The Atlanta Fed’s macroblog has compiled a roundup of evidence showing that the economy is in a jobless recovery. It shows that jobs are scarce, that a higher than average number of jobs have been lost in small businesses (which is a bad sign), and that many workers have been forced into part time status.
However, the data point that really jumps out is this one — the dominant reason for unemployment in the current economy is permanent separation. Permanent separation is when a job is cut and it’s never coming back…versus temporary layoffs, quitting, and other types of job losses.
It’s a unique point because the percent of permanent job losses haven’t been this high in over 30 years, and as the article goes on to say, “Never, in the six recessions preceding the latest one, did permanent separations account for more than 45 percent of the unemployed. The current percentage stands at 56 percent as of September and appears to be still climbing.”
The post came to our attention via CalculatedRisk which, in looking at the finding commented, “So far the current recovery is even worse than “jobless”; it is a “job-loss” recovery.”
This data provides more proof that the economy isn’t really recovering. It’s important to look at the numbers behind the headline statistics to understand how this depression really is different from other, previous times of economic turmoil. The post from CalculatedRisk highlights permanent separations and macroblog has more details about a variety of joblessness stats.
Rocky Vega is publisher of Agora Financial International, where he advances the growth of Agora Financial publishing enterprises outside of the US. Previously, he was publisher of The Daily Reckoning, and founding publisher of both UrbanTurf and RFID Update -- which he ran from Brazil, Chile, and Puerto Rico -- as well as associate publisher of FierceFinance. Rocky has an honors MS from the Stockholm School of Economics and an honors BA from Harvard University, where he served on the board of directors for Let?s Go Publications, Harvard Student Agencies, and The Harvard Advocate.
there is no such thing as a jobless recovery….that crock term was invented by the voodoo economists in the government trying to fool morons that the economy was growing while everyone knew it was shrinking….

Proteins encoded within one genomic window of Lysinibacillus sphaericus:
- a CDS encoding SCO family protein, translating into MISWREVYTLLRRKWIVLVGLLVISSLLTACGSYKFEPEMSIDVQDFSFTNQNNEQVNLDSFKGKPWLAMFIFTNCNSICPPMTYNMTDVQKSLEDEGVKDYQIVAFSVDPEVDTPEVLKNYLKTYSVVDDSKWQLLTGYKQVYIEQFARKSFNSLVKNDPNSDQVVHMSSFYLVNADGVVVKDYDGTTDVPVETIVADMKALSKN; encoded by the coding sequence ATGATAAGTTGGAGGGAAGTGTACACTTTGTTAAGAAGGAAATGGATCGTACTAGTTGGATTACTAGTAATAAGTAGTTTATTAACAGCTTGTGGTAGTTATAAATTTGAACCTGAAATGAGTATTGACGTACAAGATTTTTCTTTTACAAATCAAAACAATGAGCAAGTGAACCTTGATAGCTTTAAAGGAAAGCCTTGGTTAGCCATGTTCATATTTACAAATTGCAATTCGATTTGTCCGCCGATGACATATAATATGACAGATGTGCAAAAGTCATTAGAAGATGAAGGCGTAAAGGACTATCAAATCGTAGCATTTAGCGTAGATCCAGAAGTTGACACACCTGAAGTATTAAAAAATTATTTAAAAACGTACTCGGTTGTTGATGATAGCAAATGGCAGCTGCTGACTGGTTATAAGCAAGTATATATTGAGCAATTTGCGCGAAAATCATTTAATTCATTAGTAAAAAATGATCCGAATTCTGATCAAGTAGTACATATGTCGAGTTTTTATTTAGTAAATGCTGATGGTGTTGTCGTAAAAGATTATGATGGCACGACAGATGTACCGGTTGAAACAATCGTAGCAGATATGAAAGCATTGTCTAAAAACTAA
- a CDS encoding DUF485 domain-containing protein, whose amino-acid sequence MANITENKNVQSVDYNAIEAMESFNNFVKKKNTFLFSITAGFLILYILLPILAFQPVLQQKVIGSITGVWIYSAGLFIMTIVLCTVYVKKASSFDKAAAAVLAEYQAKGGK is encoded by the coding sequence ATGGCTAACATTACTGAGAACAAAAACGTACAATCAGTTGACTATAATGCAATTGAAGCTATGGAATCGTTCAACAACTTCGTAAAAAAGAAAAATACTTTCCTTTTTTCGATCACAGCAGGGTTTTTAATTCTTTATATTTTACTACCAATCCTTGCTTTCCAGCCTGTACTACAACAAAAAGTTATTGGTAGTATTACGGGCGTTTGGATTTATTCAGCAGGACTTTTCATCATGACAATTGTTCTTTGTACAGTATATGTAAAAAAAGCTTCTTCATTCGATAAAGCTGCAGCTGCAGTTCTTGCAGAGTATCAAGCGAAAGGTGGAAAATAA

the only people for whom the economy has recovered are the vampire squid banksters who have received trillions of taxpayer aid….
on the other hand no one will care that the economy is jobless because those losing their jobs are in the lower income quintiles whose economic impact is de minimus shall we say….
one inflationary increase of gdp does not a recovery make….
I seem to be missing the recovery part all I see is the market going up because companies have slashed and continue to slash jobs in order to stay above water (minus a very few exceptions). 70% of our economy is domestic consumer based….that market is being permanently removed from the ability to purchase.
“Jobless recovery”? Would that be true if all the unemployed just died? Look at the quotes from the talking heads(and fed) around 1929-1937. Same BS, different crew. We’ve been hosed..by design. This is the end game of the “Federal Reserve”..transfer the nation’s wealth into the hands of greedy international banksters
Dr. Marc Faber discusses the Chinese stock market, as well as the contagion risk posed by the Greek debt crisis and the prospects for a resolution...
Puru Saxena explores Greece’s referendum, which will determine whether or not the nation accepts its creditors’ austerity measures...
Jim Rickards sat down one-on-one with Ben Bernanke on May 27th. Read on to listen in on their conversation and learn why “the international monetary system is not coherent”...
Charles Hugh Smith reports on why papering over the structural imbalances in the Eurozone with bailouts or bail-ins will not resolve the fundamental asymmetries in trade...
Chuck Butler discusses the stimulus in China and what he sees are the differences, plus details as Greece arrives in Brussels with their latest proposal for an agreement. All that and more in today's Daily Pfennig...
With the oil sector cruising in low gear since last year’s price collapse, should you be investing in oil companies? Yes, according to our friends at Sprott, Henry and Rick — especially if you look at mid-stream companies, which move oil from point A to point B. Since oil moves no matter the price, they make money no matter the price!